Adobe & Pines Inn in Taos, New Mexico, is centered around a preserved 1832 historic adobe hacienda.
Our Taos Inn is part of the Ranchos de Taos Plaza area, just four miles south of the center of Taos Plaza. There are six such plazas that make up “Taos”‚ a series of plazas that include Ranchos de Taos (just one-third mile from the Inn), La Loma, Talpa, Arroyo Seco and others — all just a few miles apart around which the Spanish built their original dwellings and established their communities.
The earliest history of the Adobe & Pines Inn is that it was part of the Taos Pueblo’s (Tiwa’s) sacred hot springs area, which is now known as Llano Quemado (dry plain), and still has Hot Springs Road as its primary street up behind the Inn.
After the Spanish arrived in the area, the property on which the Inn sits ultimately became part of the King of Spain’s land grant to Soldier Cristobal Dela Serna who acquired his lands South of the (Taos) Pueblo on April 8, 1710, when it was granted to him by Governor Jose Chacon Villasenor. Governor Juan Ignacio Flores Mogollon revalidated the grant to Cristobal Dela Serna June 15, 1715 for the soldier Serna had been unable to take formal possession and reside on the land as required because of Military Service. August 5, 1724, Juan and Sebastian Dela Serna, sons of Cristobal Dela Serna, sold the land to Diego Romero.
Acting Governor Juan Paez Hurtado revalidated the grant to Diego Romero, November 24, 1724. Diego Romero had resided in the area for sometime prior. In August 20, 1714 Diego Romero had registered a Livestock brand, while a resident of San Geronimo de Taos. He described himself as “A Coyote.”
Noted New Mexico Historian Myra Ellen Jenkins says that when Fray Miguel De Menchero made his report of his 1744 Visitation of Missions, he spoke of only (4) four ranches in the Taos Valley, with ten (10) Spanish Families, most of whom were obviously The Romeros. Other than the San Geronimo De Taos Pueblo, the only inhabited site in the valley appears to have been the settlements of the Diego Romero’s Clan on the Rio Dela Trampas (Rio Chiquito), which today is the Adobe & Pines Inn / Ranchos de Taos area.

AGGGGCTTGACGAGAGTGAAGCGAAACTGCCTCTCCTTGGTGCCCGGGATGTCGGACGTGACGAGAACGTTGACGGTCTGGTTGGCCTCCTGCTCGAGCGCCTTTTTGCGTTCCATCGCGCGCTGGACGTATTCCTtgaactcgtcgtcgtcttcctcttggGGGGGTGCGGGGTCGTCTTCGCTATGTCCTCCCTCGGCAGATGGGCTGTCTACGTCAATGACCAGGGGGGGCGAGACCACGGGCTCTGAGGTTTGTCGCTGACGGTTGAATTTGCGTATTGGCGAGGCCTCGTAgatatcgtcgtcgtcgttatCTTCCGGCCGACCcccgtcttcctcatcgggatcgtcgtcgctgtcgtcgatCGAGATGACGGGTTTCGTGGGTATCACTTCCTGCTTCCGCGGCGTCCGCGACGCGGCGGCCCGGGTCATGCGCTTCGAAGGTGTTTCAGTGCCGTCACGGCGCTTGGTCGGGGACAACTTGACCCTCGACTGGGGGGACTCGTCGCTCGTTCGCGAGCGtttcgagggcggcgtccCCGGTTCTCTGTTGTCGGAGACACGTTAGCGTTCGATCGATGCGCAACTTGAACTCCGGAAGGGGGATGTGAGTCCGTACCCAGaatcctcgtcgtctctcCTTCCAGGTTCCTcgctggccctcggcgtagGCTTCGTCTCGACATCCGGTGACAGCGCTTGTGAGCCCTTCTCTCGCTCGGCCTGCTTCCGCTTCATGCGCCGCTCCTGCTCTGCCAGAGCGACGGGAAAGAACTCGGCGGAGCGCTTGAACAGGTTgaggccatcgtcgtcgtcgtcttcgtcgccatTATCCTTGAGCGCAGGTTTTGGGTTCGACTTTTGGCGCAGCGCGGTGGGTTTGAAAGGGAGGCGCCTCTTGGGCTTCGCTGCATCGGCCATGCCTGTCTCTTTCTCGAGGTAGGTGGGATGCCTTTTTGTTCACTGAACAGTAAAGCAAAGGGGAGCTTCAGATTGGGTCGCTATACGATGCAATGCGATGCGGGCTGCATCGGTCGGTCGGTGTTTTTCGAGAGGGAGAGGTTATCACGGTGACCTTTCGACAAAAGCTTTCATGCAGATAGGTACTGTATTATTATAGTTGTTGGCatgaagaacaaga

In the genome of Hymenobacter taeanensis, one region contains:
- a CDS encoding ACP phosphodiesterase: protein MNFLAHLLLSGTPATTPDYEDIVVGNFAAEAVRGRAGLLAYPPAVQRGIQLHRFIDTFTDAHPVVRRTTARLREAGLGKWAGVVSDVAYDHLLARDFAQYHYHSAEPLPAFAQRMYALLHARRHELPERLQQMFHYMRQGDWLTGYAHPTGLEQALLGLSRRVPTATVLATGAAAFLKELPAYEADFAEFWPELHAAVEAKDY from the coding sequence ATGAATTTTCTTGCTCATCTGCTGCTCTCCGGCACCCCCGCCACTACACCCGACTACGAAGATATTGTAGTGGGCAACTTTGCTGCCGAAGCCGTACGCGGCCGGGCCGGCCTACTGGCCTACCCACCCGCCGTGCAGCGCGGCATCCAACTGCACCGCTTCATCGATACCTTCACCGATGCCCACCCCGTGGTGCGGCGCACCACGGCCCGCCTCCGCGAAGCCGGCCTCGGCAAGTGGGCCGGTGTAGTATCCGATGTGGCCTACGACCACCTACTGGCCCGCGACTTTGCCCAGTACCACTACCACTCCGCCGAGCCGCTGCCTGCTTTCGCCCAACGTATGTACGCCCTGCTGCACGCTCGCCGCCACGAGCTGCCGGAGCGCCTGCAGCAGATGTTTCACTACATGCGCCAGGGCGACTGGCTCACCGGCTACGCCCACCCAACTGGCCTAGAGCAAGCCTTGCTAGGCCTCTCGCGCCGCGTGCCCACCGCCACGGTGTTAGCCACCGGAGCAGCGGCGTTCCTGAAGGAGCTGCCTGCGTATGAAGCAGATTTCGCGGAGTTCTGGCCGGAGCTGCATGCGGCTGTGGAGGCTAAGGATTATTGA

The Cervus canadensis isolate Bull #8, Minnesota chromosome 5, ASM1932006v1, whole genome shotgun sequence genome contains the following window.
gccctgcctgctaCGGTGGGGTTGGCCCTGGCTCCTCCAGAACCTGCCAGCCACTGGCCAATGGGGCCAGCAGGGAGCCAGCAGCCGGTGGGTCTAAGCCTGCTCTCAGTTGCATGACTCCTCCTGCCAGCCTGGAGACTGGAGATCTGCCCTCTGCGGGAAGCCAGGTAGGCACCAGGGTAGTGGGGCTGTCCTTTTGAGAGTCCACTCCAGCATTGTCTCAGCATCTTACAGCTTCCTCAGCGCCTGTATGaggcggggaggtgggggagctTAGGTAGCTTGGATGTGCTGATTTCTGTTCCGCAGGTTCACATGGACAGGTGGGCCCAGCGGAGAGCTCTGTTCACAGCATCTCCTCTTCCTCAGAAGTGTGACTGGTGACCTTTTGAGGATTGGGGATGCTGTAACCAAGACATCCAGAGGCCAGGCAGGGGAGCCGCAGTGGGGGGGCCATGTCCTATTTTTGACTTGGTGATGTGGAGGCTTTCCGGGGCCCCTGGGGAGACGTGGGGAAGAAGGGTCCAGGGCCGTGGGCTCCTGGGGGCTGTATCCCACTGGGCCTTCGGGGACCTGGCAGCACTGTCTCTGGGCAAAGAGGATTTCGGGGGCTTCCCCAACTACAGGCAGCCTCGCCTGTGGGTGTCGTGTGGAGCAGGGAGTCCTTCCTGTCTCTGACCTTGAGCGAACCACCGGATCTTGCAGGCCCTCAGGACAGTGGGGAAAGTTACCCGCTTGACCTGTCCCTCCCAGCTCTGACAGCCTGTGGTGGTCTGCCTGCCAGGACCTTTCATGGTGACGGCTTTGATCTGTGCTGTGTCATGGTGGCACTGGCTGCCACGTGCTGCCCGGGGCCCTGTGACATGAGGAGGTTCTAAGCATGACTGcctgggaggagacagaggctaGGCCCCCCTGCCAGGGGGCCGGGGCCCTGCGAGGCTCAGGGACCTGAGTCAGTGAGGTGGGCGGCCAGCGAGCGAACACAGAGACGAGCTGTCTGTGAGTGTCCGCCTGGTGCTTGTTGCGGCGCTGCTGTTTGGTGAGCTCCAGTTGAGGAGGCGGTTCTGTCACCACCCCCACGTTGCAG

Many Spanish as well as French explorers, trappers, artisans, farmers, and ranchers settled the Ranchos de Taos area and their descendants are still here today.
In the late 1930s, Mrs. Herbert Syney Griffin, commonly known as ‘Johnie’, from Wichita Falls, Texas, owned and lived in the hacienda and transformed it into one of Taos’ cultural salons for the gathering of artists such as Frieda Lawrence, Dorothy Brett, Gisella Loefler, Andrew Dasburg, Mable Dodge Lujan, Alexandra Fechin, John Young Hunter, Joseph Fleck and other area notables.
Mrs. Griffin is the patrona who financially made it possible for the Mystery Painting to come to the United States from Europe and find a permanent home at the St. Francis of Assisi Church in Ranchos de Taos Plaza, just one-third mile north of the Inn. The back of the historic church is the famous adobe facade many times painted by O’Keefe and memorialized by Ansel Adams and other artists through the decades.